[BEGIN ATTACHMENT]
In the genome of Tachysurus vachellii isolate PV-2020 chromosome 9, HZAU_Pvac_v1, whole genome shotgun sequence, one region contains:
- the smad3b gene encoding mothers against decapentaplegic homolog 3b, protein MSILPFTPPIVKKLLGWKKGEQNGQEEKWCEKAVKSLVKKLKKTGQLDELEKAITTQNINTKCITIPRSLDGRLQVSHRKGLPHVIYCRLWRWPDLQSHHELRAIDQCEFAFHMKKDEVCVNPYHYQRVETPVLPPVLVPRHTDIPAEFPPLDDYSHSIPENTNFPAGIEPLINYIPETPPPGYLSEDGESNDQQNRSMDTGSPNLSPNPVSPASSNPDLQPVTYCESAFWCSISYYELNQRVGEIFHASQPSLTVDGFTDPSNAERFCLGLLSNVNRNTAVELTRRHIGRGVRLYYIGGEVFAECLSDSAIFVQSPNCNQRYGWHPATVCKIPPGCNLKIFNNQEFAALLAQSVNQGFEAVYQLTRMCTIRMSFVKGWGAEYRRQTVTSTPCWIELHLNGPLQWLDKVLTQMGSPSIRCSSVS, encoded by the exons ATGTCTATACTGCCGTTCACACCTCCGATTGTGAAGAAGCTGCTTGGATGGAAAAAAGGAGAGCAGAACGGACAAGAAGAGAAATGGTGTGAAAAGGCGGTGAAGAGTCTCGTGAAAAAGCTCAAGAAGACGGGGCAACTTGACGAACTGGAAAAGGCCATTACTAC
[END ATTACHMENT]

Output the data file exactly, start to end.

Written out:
In the genome of Tachysurus vachellii isolate PV-2020 chromosome 9, HZAU_Pvac_v1, whole genome shotgun sequence, one region contains:
- the smad3b gene encoding mothers against decapentaplegic homolog 3b, protein MSILPFTPPIVKKLLGWKKGEQNGQEEKWCEKAVKSLVKKLKKTGQLDELEKAITTQNINTKCITIPRSLDGRLQVSHRKGLPHVIYCRLWRWPDLQSHHELRAIDQCEFAFHMKKDEVCVNPYHYQRVETPVLPPVLVPRHTDIPAEFPPLDDYSHSIPENTNFPAGIEPLINYIPETPPPGYLSEDGESNDQQNRSMDTGSPNLSPNPVSPASSNPDLQPVTYCESAFWCSISYYELNQRVGEIFHASQPSLTVDGFTDPSNAERFCLGLLSNVNRNTAVELTRRHIGRGVRLYYIGGEVFAECLSDSAIFVQSPNCNQRYGWHPATVCKIPPGCNLKIFNNQEFAALLAQSVNQGFEAVYQLTRMCTIRMSFVKGWGAEYRRQTVTSTPCWIELHLNGPLQWLDKVLTQMGSPSIRCSSVS, encoded by the exons ATGTCTATACTGCCGTTCACACCTCCGATTGTGAAGAAGCTGCTTGGATGGAAAAAAGGAGAGCAGAACGGACAAGAAGAGAAATGGTGTGAAAAGGCGGTGAAGAGTCTCGTGAAAAAGCTCAAGAAGACGGGGCAACTTGACGAACTGGAAAAGGCCATTACTAC